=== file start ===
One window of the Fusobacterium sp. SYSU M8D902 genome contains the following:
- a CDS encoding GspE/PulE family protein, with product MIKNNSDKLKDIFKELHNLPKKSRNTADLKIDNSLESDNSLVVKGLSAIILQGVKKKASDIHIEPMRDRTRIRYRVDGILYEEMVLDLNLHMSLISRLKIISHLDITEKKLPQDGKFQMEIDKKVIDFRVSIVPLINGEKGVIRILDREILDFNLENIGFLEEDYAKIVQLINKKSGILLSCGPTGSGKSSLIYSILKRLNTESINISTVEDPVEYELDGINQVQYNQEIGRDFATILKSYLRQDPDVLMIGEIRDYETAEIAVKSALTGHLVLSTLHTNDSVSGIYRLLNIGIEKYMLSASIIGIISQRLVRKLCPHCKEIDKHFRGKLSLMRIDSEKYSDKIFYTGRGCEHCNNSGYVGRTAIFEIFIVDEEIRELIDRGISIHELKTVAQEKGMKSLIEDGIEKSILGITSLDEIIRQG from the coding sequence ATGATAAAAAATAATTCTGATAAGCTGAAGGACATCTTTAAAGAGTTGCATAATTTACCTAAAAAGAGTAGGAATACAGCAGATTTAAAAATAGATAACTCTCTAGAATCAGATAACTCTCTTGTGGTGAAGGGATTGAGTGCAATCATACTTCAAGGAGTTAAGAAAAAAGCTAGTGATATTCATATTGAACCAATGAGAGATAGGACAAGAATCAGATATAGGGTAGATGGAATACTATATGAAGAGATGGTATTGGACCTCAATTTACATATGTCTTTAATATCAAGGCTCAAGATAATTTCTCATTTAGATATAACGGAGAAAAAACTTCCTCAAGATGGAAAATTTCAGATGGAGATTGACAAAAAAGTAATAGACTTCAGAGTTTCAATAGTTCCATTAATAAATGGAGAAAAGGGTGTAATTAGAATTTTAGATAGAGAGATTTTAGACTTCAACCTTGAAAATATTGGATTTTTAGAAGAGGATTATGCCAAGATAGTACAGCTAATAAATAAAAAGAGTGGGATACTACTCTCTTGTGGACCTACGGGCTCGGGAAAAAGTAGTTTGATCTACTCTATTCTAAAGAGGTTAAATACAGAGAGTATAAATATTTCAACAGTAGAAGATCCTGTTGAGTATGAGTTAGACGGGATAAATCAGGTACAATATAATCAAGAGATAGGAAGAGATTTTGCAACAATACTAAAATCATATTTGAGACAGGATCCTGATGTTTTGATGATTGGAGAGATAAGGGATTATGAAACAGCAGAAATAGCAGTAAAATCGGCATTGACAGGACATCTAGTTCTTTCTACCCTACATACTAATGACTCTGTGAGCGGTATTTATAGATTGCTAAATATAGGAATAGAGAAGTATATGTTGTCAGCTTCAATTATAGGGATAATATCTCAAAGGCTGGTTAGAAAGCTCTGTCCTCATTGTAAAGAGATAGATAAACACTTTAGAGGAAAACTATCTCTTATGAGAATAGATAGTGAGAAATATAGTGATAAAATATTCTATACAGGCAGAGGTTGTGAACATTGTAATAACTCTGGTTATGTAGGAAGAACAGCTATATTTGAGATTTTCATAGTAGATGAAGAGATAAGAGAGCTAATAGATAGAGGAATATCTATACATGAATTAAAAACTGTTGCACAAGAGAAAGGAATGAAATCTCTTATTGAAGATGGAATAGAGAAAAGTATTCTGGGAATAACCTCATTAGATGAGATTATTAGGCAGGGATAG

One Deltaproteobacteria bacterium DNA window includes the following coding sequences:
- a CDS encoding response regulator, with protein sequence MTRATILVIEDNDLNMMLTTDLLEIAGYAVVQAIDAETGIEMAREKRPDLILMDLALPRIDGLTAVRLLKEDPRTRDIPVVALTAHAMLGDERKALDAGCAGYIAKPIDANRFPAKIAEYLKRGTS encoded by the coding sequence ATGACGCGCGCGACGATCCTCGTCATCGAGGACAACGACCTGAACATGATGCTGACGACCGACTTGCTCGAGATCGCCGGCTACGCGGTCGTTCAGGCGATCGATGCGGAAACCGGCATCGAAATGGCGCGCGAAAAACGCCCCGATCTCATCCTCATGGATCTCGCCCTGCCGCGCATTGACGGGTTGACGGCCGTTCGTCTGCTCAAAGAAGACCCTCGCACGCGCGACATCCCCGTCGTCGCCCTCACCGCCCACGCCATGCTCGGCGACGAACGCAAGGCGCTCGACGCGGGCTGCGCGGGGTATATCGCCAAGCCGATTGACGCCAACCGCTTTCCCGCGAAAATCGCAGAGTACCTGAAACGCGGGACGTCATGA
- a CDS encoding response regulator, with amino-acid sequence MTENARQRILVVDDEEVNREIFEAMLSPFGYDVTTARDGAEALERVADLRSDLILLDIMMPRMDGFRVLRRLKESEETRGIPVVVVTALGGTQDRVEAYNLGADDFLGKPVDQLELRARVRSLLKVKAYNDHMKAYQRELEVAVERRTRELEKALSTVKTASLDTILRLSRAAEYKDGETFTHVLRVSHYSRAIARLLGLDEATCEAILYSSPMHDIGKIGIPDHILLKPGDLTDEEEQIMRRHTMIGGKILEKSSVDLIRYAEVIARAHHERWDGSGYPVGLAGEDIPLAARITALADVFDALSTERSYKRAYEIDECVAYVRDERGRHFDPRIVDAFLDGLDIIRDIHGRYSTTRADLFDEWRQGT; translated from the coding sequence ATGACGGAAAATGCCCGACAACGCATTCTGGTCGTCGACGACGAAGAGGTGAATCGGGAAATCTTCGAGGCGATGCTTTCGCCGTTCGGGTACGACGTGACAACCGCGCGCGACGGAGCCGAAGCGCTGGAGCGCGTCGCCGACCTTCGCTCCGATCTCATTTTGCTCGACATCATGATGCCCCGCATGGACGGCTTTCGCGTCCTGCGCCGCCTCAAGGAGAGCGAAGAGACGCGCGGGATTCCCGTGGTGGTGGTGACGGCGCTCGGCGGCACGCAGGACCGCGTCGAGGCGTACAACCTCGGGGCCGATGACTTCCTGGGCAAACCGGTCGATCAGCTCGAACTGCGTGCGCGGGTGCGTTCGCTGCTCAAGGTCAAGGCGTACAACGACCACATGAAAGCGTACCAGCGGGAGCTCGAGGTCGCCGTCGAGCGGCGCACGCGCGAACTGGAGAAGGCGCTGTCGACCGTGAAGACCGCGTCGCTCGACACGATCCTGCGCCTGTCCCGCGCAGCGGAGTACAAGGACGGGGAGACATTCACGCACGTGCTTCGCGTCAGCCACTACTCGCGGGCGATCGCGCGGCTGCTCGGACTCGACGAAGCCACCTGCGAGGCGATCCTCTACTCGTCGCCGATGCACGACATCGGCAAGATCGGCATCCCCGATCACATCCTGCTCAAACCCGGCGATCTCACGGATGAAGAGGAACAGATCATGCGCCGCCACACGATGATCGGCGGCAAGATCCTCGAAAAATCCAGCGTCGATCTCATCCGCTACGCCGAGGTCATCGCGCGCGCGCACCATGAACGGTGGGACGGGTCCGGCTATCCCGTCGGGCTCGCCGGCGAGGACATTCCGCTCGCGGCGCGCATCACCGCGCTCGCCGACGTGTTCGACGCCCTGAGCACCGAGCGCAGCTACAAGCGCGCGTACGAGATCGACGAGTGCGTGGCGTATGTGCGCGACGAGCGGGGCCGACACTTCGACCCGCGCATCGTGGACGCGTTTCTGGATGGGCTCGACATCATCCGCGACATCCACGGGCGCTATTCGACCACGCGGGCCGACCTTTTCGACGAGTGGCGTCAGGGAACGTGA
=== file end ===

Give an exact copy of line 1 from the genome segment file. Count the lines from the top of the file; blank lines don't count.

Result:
One window of the Fusobacterium sp. SYSU M8D902 genome contains the following: